2024 Prenatal-to-3 Legislative Highlights

PRINT

With most legislatures adjourned for the year, we recap the 2024 action on state policies to support children and families.

Each year, our policy experts track and analyze hundreds of bills on issues that impact young children and their families. So far this year, lawmakers throughout the country debated—and many passed—legislation that aligns with four key components of the prenatal-to-3 system of care.

  • Child Care: At least 26 states introduced, and 8 enacted, bills to expand subsidy eligibility for certain populations, create dedicated funding streams, or establish cost-sharing programs.
  • State Tax Credits: At least 27 states introduced, and 4 enacted, bills to establish new state child tax credits or to expand eligibility for existing earned income and child tax credits.
  • Paid Family and Medical Leave: At least 34 states introduced, and 6 enacted, bills to establish new statewide programs, modify existing programs, or expand programs for state and public-school employees. 
  • Community-Based Doulas: At least 18 states introduced, and 6 enacted, bills to require Medicaid or private insurance coverage of doula services, explore doula issues, or ensure doula involvement in the policymaking process.

Clearly, state leaders want to move the needle for children and families. Explore examples from across the country.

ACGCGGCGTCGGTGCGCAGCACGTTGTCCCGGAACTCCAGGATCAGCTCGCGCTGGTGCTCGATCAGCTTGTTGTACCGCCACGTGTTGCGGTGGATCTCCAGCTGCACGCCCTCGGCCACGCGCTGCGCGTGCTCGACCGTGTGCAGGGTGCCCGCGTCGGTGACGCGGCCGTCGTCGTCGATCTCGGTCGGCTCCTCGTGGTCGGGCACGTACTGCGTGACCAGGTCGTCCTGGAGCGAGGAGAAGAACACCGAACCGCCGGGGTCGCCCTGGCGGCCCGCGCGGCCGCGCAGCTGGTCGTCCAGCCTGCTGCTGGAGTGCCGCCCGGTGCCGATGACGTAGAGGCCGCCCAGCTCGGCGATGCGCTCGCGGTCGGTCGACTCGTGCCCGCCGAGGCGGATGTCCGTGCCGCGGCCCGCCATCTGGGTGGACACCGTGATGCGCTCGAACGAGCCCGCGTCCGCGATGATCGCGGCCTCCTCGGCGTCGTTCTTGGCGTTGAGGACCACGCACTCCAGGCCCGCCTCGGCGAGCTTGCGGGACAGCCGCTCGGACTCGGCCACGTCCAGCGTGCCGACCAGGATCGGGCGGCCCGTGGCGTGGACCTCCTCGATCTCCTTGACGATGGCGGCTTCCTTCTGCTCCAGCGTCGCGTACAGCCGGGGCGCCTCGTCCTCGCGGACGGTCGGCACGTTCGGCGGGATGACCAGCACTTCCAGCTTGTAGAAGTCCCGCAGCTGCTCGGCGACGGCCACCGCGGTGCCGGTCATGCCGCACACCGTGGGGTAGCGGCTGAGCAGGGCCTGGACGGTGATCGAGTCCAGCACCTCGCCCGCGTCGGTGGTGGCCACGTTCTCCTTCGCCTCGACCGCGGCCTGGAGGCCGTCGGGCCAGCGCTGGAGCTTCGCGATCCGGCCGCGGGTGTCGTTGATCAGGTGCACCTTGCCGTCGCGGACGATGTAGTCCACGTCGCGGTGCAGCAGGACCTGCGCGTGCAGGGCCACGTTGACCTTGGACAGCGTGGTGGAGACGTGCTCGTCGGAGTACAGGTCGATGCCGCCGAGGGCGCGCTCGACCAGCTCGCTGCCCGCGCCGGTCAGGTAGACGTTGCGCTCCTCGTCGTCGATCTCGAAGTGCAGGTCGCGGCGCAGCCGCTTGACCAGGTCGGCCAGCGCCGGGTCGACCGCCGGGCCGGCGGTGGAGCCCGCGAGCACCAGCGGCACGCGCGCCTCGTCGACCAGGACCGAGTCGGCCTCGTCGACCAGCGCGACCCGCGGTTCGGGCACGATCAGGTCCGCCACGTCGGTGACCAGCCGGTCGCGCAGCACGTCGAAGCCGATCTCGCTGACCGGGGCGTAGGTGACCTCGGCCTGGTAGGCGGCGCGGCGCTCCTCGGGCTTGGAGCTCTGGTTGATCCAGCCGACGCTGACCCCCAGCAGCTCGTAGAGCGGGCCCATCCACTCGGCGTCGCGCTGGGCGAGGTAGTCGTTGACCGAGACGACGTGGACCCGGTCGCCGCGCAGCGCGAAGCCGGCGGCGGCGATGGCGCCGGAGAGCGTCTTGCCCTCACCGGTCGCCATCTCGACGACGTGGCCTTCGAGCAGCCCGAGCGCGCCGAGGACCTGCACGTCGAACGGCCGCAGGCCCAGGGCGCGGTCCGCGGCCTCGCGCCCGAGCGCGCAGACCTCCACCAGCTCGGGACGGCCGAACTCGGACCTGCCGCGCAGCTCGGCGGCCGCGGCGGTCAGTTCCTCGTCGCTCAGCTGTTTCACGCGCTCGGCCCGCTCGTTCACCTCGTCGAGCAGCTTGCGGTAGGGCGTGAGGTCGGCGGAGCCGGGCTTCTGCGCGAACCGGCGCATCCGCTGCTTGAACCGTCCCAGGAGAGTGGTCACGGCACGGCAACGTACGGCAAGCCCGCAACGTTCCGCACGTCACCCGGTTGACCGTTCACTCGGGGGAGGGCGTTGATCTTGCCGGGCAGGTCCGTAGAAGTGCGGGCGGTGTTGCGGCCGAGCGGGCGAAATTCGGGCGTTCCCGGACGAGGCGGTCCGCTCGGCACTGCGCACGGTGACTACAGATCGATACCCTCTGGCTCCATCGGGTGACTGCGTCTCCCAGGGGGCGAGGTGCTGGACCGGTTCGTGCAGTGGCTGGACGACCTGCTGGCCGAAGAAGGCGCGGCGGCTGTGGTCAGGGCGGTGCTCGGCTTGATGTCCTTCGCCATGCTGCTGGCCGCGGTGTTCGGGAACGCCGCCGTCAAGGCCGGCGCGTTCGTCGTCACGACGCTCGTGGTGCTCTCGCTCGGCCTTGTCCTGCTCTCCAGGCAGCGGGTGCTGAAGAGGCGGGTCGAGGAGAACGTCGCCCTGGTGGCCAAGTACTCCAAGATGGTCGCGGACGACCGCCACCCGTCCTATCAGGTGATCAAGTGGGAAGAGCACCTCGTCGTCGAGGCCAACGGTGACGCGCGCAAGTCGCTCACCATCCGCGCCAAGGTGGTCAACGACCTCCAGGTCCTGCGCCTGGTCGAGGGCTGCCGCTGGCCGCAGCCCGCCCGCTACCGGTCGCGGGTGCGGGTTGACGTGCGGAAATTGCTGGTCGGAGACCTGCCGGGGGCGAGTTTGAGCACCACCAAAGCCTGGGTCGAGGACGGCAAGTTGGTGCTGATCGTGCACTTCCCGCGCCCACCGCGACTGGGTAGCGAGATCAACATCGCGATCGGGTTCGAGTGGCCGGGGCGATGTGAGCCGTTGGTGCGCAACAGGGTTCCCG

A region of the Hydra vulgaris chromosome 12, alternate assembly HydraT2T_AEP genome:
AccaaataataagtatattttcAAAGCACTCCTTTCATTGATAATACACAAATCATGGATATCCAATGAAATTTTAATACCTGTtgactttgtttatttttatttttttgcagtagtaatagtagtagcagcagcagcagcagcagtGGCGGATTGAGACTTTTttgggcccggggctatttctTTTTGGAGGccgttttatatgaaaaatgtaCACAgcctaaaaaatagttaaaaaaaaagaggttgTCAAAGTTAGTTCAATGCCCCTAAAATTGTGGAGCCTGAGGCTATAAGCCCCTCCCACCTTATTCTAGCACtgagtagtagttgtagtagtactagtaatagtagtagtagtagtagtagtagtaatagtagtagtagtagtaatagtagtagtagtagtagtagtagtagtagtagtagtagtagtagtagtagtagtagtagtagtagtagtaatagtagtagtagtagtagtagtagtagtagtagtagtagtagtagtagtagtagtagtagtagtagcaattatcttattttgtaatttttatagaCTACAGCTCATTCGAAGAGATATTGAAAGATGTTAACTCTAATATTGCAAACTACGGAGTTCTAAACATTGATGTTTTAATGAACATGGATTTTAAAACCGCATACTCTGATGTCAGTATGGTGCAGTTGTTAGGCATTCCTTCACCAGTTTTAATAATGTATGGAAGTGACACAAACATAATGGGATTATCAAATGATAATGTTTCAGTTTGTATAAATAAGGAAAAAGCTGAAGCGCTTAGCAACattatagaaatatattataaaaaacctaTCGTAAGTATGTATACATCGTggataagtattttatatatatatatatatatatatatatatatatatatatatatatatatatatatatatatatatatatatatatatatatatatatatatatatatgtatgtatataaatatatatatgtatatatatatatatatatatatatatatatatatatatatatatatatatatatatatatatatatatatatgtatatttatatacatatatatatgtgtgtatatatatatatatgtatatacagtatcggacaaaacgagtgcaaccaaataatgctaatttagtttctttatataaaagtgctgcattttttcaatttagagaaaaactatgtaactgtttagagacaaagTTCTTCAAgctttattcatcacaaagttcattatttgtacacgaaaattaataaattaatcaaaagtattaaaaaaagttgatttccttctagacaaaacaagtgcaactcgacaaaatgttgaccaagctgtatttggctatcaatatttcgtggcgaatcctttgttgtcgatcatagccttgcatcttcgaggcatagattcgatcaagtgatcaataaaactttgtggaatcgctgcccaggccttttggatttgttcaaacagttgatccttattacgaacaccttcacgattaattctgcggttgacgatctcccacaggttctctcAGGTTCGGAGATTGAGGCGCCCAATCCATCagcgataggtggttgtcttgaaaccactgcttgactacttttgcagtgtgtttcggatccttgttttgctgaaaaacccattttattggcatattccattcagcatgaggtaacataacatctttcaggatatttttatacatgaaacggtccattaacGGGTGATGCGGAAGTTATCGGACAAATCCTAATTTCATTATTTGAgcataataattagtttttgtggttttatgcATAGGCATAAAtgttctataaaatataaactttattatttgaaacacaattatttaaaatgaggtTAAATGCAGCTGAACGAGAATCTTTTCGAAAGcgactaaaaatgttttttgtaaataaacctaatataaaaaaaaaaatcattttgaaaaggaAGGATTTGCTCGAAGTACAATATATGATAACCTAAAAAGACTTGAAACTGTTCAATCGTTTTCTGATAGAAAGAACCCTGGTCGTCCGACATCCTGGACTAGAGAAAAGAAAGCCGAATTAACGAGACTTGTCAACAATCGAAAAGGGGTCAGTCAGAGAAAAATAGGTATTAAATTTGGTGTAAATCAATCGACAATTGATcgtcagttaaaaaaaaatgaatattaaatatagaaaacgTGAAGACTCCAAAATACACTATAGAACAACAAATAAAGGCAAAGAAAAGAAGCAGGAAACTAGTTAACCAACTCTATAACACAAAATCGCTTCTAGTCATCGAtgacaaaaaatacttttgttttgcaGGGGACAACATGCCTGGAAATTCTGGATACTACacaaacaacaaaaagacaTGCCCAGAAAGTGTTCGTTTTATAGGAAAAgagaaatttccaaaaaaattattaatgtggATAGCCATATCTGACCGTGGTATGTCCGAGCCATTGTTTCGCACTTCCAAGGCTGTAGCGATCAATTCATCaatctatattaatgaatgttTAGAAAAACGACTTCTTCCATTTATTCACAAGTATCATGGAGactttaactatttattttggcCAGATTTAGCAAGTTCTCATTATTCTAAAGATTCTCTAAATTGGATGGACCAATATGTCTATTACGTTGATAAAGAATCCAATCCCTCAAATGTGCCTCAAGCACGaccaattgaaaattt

© June 2024, Prenatal-to-3 Policy Impact Center, All Rights Reserved. The Prenatal-to-3 Policy Impact Center at Peabody College of Education and Human Development, Vanderbilt University aims to accelerate states’ implementation of evidence-based policies that help all children thrive from the start.

Related

This is a guest post by Kim Gilsdorf, a Program Officer for the Perigee Fund, a national philanthropy committed to prenatal-to-age-3 mental health.  I work with organizations that support the mental health of families every
The non-profit organization Texans Care for Children drives policy change to improve kids’ lives, helping them to grow up healthy, safe, and successful. But without local data, Texans Care for Children struggled to inform lawmakers
States and community organizations can increase awareness of credits. Increasingly, the state and federal government use tax credits, such as the child tax credit and the earned income tax credit, to support families with low